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My question is straightforward as you can see.

What is the difference between #{...} and ${...} in EL Syntax?

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marked as duplicate by NINCOMPOOP, Danubian Sailor, Blazemonger, Linus Caldwell, legoscia May 15 '13 at 17:09

This question has been asked before and already has an answer. If those answers do not fully address your question, please ask a new question.

@McDowell: yes. I see exact duplicate :-S. I believe here we have nice answers. However I am not sure whether to delete it or not. –  Kowser Aug 27 '11 at 15:23

4 Answers 4

up vote 11 down vote accepted

Simply put, the ${} can do only a get, while the #{} can do a get and a set of the value.

In JSF, the #{} syntax is mandatory to trigger auto-creation of managed beans and to set request parameters as model values. If you used ${bean.value} in a JSF page, then the managed bean with name bean won't be auto-created if it isn't already in the scope. Also, the managed bean property value won't be set if the form was submitted with that value in an input component.

See also:

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The result of ${...} is a value, while the result of #{...} is a binding. This binding can be executed over and over again.

EL distinguishes between two kinds of bindings; a value binding and a method binding. The value binding is just a convenience for a general method binding, as it represents both a getter and setter via a single expression.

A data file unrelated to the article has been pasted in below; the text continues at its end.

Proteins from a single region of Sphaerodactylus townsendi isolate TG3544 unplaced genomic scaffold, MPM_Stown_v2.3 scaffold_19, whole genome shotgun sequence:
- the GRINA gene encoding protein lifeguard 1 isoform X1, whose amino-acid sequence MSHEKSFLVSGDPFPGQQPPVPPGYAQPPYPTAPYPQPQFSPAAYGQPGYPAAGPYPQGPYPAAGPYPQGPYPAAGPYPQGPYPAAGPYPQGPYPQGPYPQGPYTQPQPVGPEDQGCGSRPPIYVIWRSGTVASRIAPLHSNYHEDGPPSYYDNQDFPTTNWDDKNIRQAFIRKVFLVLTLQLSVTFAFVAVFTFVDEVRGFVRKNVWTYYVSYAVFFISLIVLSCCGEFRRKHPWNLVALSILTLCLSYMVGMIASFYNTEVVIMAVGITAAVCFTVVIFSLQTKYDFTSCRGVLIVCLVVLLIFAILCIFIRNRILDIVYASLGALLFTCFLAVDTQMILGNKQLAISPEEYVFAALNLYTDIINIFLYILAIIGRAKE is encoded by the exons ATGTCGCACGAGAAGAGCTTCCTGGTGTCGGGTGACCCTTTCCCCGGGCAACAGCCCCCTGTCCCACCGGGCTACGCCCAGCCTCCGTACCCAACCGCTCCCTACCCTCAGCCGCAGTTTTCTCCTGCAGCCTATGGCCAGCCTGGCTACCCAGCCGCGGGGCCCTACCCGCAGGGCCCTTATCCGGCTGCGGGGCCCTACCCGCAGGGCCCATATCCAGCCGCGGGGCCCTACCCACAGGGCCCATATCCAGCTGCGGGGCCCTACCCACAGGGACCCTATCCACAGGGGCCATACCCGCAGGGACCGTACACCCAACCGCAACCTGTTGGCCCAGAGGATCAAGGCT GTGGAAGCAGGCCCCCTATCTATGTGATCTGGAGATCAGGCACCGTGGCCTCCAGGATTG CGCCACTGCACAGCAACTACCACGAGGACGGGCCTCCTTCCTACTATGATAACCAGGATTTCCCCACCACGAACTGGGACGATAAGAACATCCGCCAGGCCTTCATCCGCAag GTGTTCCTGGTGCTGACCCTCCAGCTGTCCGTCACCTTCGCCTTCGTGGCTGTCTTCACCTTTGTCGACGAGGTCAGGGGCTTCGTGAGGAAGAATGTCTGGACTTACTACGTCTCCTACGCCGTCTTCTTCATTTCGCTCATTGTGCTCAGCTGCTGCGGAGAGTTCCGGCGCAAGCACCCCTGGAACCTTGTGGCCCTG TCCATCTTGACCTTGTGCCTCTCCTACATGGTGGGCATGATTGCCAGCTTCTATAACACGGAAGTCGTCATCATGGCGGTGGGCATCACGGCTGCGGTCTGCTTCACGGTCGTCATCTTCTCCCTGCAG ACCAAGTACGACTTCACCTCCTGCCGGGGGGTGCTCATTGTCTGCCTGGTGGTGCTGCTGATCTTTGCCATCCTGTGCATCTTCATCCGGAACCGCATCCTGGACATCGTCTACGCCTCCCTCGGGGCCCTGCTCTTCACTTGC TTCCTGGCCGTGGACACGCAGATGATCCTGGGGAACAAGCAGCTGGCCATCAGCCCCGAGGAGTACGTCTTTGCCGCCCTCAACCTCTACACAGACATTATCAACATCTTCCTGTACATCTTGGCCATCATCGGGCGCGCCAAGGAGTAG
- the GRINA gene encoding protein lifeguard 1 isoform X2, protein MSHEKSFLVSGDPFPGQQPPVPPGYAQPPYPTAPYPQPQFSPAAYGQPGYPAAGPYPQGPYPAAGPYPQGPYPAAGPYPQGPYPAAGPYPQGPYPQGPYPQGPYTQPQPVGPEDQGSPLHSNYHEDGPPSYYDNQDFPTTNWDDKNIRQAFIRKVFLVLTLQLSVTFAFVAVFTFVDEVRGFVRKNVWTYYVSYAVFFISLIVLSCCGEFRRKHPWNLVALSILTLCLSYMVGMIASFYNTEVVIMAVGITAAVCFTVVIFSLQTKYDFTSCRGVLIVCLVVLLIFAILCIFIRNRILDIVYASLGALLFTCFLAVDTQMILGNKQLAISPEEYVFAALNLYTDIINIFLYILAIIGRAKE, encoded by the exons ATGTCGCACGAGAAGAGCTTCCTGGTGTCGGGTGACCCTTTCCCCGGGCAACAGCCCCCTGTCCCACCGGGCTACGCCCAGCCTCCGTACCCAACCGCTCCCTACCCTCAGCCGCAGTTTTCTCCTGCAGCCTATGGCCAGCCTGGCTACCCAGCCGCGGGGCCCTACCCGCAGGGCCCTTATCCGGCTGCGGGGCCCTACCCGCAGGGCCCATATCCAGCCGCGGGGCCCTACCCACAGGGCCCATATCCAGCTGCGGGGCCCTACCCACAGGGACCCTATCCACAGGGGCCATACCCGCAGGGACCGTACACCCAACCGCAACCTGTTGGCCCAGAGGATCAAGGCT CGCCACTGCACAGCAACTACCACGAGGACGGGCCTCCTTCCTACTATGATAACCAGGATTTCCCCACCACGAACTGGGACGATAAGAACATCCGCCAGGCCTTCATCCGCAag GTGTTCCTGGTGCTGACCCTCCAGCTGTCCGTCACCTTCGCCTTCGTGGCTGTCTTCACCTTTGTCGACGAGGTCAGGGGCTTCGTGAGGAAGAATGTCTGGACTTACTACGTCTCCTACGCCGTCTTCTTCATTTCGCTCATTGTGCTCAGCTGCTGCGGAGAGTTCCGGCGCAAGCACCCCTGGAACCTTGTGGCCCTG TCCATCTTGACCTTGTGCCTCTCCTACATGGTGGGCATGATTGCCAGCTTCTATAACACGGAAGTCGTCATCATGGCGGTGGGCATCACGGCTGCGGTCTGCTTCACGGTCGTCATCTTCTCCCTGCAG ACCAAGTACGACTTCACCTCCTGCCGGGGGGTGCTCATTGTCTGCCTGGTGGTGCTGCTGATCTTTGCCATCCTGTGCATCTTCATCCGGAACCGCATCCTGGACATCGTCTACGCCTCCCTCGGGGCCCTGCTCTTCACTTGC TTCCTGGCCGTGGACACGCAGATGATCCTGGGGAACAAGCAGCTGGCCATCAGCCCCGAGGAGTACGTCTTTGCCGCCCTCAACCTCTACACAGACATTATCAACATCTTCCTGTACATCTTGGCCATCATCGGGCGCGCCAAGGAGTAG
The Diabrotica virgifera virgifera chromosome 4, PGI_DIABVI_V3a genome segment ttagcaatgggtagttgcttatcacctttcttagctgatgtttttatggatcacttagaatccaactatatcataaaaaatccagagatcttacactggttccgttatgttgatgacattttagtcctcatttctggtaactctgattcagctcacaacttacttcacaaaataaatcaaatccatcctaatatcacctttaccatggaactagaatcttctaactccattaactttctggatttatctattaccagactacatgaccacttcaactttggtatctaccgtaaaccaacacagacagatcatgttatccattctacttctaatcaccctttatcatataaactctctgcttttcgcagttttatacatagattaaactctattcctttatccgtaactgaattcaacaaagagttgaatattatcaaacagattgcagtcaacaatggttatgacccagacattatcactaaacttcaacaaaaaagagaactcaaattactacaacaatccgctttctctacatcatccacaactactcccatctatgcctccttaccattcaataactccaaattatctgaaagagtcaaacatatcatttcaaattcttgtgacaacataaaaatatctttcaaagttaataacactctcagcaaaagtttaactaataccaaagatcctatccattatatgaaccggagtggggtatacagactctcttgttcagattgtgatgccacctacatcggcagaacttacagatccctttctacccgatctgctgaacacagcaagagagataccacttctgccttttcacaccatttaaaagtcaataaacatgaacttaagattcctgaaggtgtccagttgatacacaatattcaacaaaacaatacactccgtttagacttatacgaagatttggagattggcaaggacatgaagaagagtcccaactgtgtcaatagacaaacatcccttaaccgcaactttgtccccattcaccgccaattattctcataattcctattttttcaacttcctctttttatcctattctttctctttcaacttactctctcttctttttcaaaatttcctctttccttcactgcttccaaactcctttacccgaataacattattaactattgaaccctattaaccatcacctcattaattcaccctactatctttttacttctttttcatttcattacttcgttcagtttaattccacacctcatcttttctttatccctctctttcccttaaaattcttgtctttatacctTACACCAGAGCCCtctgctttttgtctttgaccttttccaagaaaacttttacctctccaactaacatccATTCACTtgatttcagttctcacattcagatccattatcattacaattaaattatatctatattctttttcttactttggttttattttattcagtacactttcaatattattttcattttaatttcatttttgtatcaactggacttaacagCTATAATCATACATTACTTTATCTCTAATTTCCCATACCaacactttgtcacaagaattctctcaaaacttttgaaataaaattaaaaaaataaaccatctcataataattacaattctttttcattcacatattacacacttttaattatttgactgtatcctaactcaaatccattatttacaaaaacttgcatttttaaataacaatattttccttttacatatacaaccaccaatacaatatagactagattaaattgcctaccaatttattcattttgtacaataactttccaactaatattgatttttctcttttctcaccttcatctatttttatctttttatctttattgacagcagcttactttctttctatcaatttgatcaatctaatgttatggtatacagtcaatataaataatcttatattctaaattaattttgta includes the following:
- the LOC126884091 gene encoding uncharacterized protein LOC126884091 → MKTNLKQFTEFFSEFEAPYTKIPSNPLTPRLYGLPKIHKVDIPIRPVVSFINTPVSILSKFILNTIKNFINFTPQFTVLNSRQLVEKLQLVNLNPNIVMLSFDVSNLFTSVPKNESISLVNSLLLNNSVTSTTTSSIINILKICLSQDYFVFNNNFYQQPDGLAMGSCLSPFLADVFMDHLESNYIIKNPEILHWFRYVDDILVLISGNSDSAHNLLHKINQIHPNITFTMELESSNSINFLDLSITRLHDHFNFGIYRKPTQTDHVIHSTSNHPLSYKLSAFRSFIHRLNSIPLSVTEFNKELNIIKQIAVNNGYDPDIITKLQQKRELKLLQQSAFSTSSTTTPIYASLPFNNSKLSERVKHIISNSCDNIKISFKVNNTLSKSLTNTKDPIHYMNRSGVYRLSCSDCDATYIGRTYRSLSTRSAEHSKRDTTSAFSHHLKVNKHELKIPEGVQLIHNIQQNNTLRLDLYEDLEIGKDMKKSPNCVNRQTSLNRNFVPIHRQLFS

In a way, ${...} can be compared with passing a value into a method via an expression:


At runtime, bar.kaz() is evaluated and foo only receives the value returned. The foo method knows nothing about bar.kaz() and cannot do the evaluation again at a later time.

#{...} can be compared a little with passing a lambda into a method, or an old anonymous inner class:

foo(new IntegerReturn() { public int execute() {

Here, foo gets an IntegerReturn that it can invoke as much as it wants at the time it wants.

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+1: nice explanation –  Kowser Aug 27 '11 at 8:58

Right from the source

Consider these two value expressions:


The first one uses immediate evaluation syntax, whereas the second one uses deferred evaluation syntax. The first expression accesses the quantity property, gets its value, and the value is added to the response and rendered on the page. The same thing happens with the second expression if it is evaluated during an initial request. In this case, both expressions are rvalue expressions.

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